Figure 2 here shows the non-portable LINAC used in our medical institutions. A collimator shapes the x-rays and they are inserted into the head of the machine. The beam leaves the accelerator by the head which is connected to a vertical arm that is able to move according to target. This setup is known as a gantry that is able to rotate around the patient (MedWOW, 2011). This is so that the target area will receive the radiation through different points of the skin at different times. The patient just needs to lie there, and everything else can be mechanically controlled. Amazing, no?
However, it's clear that such a complicated machine has a lot of safety programs and features to consider. And thus, that is what we will be taking a look at, next.
The Safety Operation Concern of Linear Accelerator
To ensure that the LINAC is operating safely, the radiation therapist has to watch the patient continuously through a closed-circuit television monitor during treatment and a microphone has to be put inside the treatment room so that the patient can speak to the therapist if needed and to allow the radiation therapist to assist the patient during the entire treatment process in the plant room. In addition to that, port films where x-rays are taken with the treatment beam or other imaging tools are checked regularly to make sure that the beam position doesn't vary from the original plan. The radiation therapist must too, turn on the accelerator from outside the treatment room. This is because the accelerator only gives off radiation when it is turned on so as to lower the risk of accidental exposure.(RadiologyInfo.org, 2010). Modern radiation machines have internal checking systems to provide further safety so that the machine will not turn on until all the treatment requirements prescribed by the physician are perfect. When all the checks match and everything is in place, the machine will turn on to provide treatment
Quality control of the LINAC also plays a very important role. There are several systems built into the accelerator so that it won't deliver a higher dose than the radiation oncologist prescribed. Each morning before any patients are treated, the radiation therapist performs checks on the machine to ensure that it is working properly using a piece of equipment called a "tracker" to make sure that the radiation intensity is uniform across the beam. In addition, the radiation physicist makes more detailed weekly and monthly checks of the linear accelerator. All LINAC have a dosimetry system in the treatment head that terminates the radiation at the preset dose. This system incorporates a compartmented, dual-system ionization chamber, which should be sealed against temperature and pressure fluctuations; the performance of this chamber must be checked frequently. Most dosimetry systems can detect asymmetries in the treatment beam and terminate irradiation if the asymmetry exceeds a preset value. Meanwhile, certain LINAC can be repositioned to the beam after an asymmetry is detected. Some systems also have beam-steering circuitry to automatically compensate for changes in the angle or position of the beam caused by gantry or collimator rotation (ERCI, 2011).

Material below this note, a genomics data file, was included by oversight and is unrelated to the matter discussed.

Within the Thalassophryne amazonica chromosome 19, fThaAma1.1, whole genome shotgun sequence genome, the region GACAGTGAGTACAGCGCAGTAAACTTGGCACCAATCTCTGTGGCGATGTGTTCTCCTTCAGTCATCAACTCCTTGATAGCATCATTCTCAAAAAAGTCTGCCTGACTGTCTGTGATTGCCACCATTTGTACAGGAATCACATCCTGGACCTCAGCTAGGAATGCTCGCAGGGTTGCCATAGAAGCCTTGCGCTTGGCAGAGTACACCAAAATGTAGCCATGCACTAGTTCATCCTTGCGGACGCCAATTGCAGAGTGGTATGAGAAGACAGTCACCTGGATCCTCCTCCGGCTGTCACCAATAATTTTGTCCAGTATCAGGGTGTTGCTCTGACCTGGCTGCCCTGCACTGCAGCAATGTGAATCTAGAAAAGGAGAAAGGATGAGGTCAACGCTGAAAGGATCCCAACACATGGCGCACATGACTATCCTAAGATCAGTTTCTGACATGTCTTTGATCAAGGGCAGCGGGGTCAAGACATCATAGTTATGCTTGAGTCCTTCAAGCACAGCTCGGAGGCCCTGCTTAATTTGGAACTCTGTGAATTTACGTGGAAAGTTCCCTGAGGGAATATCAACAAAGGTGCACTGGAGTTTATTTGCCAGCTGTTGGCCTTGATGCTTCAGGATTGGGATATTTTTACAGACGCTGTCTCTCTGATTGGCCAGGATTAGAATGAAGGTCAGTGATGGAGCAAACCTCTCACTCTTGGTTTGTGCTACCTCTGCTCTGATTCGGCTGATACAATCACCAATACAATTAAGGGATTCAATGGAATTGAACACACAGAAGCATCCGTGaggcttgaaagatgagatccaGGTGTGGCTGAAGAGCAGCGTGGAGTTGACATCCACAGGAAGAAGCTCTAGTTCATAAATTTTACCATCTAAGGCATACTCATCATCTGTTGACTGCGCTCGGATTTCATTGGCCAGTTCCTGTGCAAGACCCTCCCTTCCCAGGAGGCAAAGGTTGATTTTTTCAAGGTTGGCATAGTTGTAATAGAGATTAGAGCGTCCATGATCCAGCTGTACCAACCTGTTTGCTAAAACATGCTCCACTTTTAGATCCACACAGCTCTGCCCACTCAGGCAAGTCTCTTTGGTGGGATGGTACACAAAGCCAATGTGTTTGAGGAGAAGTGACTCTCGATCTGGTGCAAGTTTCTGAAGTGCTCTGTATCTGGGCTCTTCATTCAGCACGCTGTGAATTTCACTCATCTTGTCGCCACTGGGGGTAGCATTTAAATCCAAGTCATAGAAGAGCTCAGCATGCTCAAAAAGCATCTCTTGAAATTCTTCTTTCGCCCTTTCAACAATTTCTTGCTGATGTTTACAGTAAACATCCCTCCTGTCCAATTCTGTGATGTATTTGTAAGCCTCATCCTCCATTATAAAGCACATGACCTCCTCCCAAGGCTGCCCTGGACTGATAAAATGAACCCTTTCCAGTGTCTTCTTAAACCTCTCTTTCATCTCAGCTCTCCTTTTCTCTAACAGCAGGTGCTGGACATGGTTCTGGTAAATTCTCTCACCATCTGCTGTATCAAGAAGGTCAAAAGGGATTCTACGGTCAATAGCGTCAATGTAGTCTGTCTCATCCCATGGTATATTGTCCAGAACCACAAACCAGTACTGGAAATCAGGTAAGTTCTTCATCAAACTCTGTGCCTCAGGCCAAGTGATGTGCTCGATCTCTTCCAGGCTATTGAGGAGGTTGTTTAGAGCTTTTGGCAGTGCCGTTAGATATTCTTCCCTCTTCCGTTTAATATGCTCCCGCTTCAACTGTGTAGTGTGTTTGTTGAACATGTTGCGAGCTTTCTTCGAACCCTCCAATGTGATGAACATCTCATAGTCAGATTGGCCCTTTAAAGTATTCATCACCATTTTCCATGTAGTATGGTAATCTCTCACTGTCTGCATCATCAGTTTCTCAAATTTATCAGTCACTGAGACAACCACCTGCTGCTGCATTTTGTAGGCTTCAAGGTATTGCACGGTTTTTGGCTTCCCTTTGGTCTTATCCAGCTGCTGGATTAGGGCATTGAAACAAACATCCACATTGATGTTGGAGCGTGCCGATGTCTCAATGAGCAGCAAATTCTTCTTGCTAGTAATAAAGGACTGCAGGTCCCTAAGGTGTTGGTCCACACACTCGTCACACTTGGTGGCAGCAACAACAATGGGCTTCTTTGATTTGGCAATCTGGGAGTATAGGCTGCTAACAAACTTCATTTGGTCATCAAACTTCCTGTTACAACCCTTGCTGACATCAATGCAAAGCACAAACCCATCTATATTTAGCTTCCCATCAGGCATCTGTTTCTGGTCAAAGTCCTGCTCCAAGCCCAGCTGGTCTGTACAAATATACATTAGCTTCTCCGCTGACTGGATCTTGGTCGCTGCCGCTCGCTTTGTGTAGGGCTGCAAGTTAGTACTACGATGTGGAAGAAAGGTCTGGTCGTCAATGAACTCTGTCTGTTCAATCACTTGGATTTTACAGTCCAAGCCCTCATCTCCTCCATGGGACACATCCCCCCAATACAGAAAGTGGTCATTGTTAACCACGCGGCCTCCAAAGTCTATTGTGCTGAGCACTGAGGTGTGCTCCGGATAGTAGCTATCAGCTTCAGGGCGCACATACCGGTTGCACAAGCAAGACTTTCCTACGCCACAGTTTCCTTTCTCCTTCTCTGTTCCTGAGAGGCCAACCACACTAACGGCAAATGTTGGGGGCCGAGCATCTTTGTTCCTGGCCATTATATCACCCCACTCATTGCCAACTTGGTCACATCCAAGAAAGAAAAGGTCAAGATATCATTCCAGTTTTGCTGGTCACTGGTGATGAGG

All units of LINAC hardware should have fault-detection systems that minimize the probability of an equipment-induced treatment error and able to locate the fault in the system quickly. All active elements in the system are also duplicated to insure that beam may be turned off in the event any component failures. The redundant circuits are designed to enable the computer to make operational tests to verify that they function properly (Buren V. & Dale T., 1969). To mitigate the effects of hardware and software errors on treatment quality, a set of comprehensive safety strategies can be developed. Combination of "watchdog processes and timers" can be used to monitor the application for crash failures. The watchdog processes also control the hardware relays that turn the radiation beam on and off (Sharp G. & Kandasamy N., 2006 ).
In most LINAC, online monitors continuously check the imaging system and the pattern recognition algorithms for tumor-tracking errors that can potentially affect treatment quality and patient safety. In addition, these monitors provide feedback to the human operator, who can decide to manually interrupt the treatment (Sharp & Kandasamy, 2006) In terms of ground isolation, all inputs to the system are via relay contacts, solid state or conventional, rendering complete ground isolation from module to module (Buren V. & Dale T., 1969).
The Safety Storage Concern of Linear Accelerator
There are a few concerns that we need to consider when it comes to the safety of a LINAC. Not only that its safety revolved about the operation of practices, the safety of this machine too, includes the storage safety of the LINAC when it is not in use. This is a critical issue as improper storage might cause faults and damage of the device which will then cause serious consequence such as deviations of desired outcome and even fatalities in worst case scenario. Hence, it is common that the engineering support personnel especially the biomedical engineers available in radiation oncology department often collaborate with radiation oncology, surgery and anesthesiology expert. (AAPM TG72, 2006)
In order to preserve the linear accelerator in well perform condition there are a lot of issues which have to be evaluated. One good example is the criteria of the storage room. The selection criteria of the storage room have to be carefully done as wrong decision of the room design might lead to severe safety concern to both the operation personnel and the patient. The utmost basic criteria of the LINAC storage room is the room structural strength as strong structure will be able to provide the support for the accommodation of LINAC with its entire auxiliary components. Let's assume that the structural strength of the room is insufficient to support the weight of the device; in cases like this, the structure will collapse and the machine would be damaged, leading to injuries and even fatalities on the patient.